Clinton and Obama Uranium One Deal Informant Lobbied for Russian Firm

Hillary Clinton said appointing a special counsel to probe the Uranium One deal would be a “disastrous step into politicizing the Justice Department.” Aaron P. Bernstein/Reuters

A confidential informant to the FBI in an investigation into former Secretary of State Hillary Clinton's role in an Obama administration-era uranium company deal was identified on Thursday as a former lobbyist for a Russian company.

The lobbyist, William Campbell, told Reuters he is the informant who will testify before Congress about the 2010 sale of Uranium One, a Canadian company with uranium assets in the U.S., to the Russian state-owned nuclear giant Rosatom. Campbell provided information and documents to the FBI while undercover inside a U.S. unit of Rosatom in Maryland.

Senate Republicans who launched the investigation into Clinton's role in the deal had kept the informant's name secret, and his lawyer had declined to reveal his identity.

Campbell said he wants to testify out of concern for Russia's involvement in the U.S., and declined to elaborate. "I have worked with the Justice Department undercover for several years, and documentation relating to Uranium One and political influence does exist and I have it," he said.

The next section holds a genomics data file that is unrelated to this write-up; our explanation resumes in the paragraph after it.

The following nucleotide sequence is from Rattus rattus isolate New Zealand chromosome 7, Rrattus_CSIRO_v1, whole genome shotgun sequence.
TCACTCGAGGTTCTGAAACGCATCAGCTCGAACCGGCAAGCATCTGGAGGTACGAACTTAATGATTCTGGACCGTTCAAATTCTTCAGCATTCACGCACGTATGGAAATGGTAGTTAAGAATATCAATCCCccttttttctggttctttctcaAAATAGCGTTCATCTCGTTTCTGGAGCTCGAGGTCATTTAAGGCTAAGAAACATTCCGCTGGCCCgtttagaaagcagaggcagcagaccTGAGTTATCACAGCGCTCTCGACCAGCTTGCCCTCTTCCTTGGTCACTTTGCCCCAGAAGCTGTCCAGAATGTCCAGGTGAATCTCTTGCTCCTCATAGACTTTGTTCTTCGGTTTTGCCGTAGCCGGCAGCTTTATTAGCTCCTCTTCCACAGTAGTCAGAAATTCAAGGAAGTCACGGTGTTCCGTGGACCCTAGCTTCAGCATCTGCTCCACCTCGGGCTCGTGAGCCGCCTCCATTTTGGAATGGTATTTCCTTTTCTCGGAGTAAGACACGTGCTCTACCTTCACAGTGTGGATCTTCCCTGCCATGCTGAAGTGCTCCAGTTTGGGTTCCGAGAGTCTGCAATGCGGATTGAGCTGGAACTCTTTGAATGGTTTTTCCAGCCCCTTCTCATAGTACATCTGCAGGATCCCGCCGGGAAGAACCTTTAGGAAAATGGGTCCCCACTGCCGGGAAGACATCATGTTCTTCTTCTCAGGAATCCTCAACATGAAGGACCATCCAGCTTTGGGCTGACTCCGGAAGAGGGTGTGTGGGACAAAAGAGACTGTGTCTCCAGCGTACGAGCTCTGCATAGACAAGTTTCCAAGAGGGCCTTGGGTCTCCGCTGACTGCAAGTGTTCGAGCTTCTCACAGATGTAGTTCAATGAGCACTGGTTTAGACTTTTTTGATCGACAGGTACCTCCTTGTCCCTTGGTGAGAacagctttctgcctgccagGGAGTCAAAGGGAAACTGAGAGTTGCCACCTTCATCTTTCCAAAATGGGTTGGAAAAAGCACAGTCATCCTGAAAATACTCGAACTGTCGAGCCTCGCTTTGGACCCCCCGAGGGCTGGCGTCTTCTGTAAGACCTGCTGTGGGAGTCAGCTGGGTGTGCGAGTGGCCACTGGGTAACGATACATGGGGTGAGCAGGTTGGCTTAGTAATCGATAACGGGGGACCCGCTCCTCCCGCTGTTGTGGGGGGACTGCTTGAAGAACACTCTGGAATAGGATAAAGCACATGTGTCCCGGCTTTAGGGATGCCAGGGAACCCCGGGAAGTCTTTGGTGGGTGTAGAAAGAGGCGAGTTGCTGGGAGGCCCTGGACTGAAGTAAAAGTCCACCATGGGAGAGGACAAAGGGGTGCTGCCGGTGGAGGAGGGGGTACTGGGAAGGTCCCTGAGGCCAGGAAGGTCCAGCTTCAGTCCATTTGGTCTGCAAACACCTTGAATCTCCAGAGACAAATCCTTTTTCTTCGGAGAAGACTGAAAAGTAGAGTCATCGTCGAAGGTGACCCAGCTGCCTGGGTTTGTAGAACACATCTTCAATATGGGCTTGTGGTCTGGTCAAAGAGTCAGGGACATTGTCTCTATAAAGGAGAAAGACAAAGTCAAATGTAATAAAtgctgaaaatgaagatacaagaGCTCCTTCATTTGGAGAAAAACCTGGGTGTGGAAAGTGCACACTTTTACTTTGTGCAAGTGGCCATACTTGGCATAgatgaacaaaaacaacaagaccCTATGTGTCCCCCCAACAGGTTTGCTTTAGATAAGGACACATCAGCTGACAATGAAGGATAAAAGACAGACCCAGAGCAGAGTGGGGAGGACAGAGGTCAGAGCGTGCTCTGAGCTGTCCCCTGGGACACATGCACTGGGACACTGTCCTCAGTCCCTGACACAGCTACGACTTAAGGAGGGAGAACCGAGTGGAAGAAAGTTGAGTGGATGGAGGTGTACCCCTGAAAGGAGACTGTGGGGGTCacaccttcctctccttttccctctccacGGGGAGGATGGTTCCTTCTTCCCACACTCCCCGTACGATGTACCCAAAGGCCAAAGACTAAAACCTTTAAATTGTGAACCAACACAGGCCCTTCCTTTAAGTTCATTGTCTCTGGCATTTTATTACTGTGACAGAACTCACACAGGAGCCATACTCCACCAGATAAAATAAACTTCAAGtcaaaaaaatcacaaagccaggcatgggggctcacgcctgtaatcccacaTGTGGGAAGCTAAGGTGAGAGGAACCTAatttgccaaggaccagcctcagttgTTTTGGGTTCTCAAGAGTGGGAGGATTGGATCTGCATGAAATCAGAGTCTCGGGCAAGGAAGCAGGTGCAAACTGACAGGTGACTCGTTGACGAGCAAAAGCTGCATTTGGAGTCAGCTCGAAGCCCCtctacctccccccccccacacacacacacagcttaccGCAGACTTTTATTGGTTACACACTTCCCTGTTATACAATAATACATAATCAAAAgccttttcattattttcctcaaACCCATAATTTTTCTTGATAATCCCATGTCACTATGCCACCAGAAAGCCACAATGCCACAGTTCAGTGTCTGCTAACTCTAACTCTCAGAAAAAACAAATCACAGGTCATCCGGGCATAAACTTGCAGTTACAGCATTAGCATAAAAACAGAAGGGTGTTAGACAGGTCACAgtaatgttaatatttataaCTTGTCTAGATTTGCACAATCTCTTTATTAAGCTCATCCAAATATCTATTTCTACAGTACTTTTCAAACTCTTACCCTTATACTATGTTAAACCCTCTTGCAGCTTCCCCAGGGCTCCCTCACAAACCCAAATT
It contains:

But two law enforcement officials involved in a Rosatom bribery and racketeering case told Reutersthey have no record or recollection of Campbell speaking about the uranium deal during several interviews with him. FBI agents and a confidential informant made secret recordings, gathered records and intercepted emails dating back to 2009 that showed that Russian officials had compromised an American uranium trucking firm with bribes and kickbacks. However, the Department of Justice waited until 2014 to bring charges.

Senate Republicans last month launched the investigation into the 2010 deal, demanding to know what Clinton and other Obama administration members on the Committee on Foreign Investment in the United States (CFIUS), which unanimously approved the sale, knew about Russian involvement, and whether national security was compromised.

Attorney General Jeff Sessions is reportedly considering whether the Department of Justice should name a special counsel to investigate the sale. Clinton told Mother Jones that would be a "disastrous step into politicizing the Justice Department" and "such an abuse of power."

"This latest iteration is simply more of the Right doing Trump's bidding for him to distract from his own Russia problems," Clinton spokesman Nick Merrill told Reuters.

Republicans also have tried to tie the sale to $145 million in donations stakeholders in the Russian company made to the Clinton Foundation before the deal went through.